Patients make appeal for cancer vaccine
Monday, July 31st 2000, 12:00 am
By: News On 6
TULSA, Okla. (AP) -- The University of Oklahoma will aid patients who are seeking federal approval to continue receiving a cancer vaccine from a now-disbanded study, the head of the university's Tulsa campus said Monday. Three patients who participated in the study at OU's College of Medicine in Tulsa are petitioning the U.S. Food and Drug Administration for emergency relief. They want to resume receiving the vaccine they consider crucial to their survival. "We're going to assist them in that filing," said Ken Lackey, OU-Tulsa president. "Basically, our focus is on the patient. We're trying to assist the patients in obtaining treatment they think is beneficial to them."
The university halted the skin cancer vaccine trial in March after an independent audit found regulatory and safety problems. Twenty-eight seriously ill melanoma patients were receiving the vaccine when the study was stopped. "You feel like there goes your lifeboat," said Karla Wright of Depew, who was given just months to live two years ago when she underwent surgery for a cancerous tumor. She joined the OU study after being told that traditional chemotherapy and radiation could not help her. She is cancer-free after receiving the vaccine. "To me, that says the vaccine helped me," Wright said. Lackey said FDA approval would apply only to patients who were among the 28 receiving the vaccine at the time the study was canceled. The study itself would not be resumed. A doctor approved by OU and the patients would administer the vaccine if FDA permission is granted, Lackey said.
Attorneys representing Wright and fellow patients Rosie Whisman and Bill VanMeter met with OU officials Friday to seek help in getting the experimental vaccine restored on the basis of "humanitarian exceptions." Attorneys Steve Holden and Michael Ashworth said they told OU officials that they wanted a cooperative approach, not an antagonistic one. "A lawsuit will not help these 28 people," Holden said. Holden said other patients involved in the study may be to afraid to join in the effort because of worries about legal fees. The Holden, Glendening & McKenna law firm will represent all 28 patients, if they're interested, at no charge, he said.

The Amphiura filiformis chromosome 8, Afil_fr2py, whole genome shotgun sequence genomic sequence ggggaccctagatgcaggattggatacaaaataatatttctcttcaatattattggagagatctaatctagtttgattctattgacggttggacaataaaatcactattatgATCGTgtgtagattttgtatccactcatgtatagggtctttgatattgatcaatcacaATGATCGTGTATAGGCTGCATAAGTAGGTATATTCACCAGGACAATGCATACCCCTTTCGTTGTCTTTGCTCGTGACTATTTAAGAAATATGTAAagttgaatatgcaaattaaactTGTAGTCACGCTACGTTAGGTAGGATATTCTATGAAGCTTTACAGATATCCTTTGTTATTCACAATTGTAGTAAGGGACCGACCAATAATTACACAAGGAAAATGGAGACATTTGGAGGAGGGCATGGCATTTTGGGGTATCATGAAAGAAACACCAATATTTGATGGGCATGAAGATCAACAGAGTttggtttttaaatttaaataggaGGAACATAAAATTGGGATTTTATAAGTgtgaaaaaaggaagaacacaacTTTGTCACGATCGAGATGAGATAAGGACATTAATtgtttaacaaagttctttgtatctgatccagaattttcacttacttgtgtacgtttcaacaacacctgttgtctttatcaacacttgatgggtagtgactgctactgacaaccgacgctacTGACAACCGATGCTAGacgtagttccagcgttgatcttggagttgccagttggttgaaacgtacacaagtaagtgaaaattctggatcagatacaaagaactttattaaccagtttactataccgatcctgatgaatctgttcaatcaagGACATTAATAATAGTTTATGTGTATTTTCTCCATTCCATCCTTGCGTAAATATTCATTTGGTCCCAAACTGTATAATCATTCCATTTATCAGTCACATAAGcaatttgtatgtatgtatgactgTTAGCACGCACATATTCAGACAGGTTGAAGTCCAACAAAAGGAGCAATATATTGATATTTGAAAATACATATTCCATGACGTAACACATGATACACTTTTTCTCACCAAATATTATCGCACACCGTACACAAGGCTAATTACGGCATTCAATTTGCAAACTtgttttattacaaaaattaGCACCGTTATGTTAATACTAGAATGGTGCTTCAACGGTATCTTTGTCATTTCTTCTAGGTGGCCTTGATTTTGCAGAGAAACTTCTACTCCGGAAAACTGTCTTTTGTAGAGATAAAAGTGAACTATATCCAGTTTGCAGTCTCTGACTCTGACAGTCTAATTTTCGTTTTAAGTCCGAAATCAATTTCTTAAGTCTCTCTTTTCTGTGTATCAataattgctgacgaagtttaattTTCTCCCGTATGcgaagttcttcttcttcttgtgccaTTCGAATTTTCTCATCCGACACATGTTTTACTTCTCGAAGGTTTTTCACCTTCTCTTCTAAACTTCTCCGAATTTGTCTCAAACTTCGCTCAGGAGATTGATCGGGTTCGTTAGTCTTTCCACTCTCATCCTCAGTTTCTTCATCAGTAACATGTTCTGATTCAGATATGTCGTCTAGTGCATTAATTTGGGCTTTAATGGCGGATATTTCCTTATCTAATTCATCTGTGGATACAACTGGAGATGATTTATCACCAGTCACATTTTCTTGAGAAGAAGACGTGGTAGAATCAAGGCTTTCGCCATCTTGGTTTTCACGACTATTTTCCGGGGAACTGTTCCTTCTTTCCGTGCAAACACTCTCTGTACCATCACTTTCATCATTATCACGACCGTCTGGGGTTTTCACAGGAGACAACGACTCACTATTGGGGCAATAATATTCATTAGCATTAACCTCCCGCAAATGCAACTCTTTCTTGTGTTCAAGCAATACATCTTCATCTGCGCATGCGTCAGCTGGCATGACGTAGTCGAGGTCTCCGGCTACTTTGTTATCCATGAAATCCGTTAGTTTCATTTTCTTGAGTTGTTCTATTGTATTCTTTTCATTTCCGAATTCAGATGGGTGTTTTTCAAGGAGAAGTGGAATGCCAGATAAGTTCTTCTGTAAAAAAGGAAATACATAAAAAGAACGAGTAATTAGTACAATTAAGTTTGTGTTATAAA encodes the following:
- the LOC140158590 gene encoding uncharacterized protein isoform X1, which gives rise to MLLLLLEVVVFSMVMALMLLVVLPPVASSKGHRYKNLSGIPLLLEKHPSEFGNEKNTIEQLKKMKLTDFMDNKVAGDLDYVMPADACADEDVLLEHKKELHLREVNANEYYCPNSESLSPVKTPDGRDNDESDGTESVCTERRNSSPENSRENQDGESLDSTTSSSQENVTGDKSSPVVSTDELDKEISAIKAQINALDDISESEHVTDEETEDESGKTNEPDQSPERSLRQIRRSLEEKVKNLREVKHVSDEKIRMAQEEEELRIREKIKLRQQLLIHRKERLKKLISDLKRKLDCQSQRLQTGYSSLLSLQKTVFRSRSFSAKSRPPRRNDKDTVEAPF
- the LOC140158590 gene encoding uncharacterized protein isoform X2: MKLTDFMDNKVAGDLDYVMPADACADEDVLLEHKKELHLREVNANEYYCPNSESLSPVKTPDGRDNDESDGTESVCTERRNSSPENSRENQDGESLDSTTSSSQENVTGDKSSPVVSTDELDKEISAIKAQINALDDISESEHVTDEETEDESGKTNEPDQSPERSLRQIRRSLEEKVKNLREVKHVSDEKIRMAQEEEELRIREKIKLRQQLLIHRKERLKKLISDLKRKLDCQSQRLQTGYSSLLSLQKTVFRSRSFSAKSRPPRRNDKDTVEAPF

The FDA is investigating the research project, which prompted federal health officials to temporarily suspend government research at the Tulsa campus in June. Although other projects were allowed to resume, the FDA placed the cancer project on hold, Lackey said. Even with FDA approval, Holden said the potentially "ticklishâ€ issue of intellectual property rights remains. Dr. J. Michael McGee, the study's prime researcher, was dismissed by OU following the research scandal. He may have rights to the vaccine, along with the university, officials said. "There's so many unknowns," Holden said. He expects to know more about the results of the emergency request within the next 10days.
Despite the troubles that brought an end to the study, the three patients said they have no concerns about resuming the vaccine. Whisman said she has been free of cancer since last year, but a test recently showed a spot on her liver. Further testing is needed to determine if the spot is cancer, she said. She said she is praying the FDA will grant approval needed for her to resume receiving vaccine booster shots. "If I don't get it, I won't be here very long," Whisman said.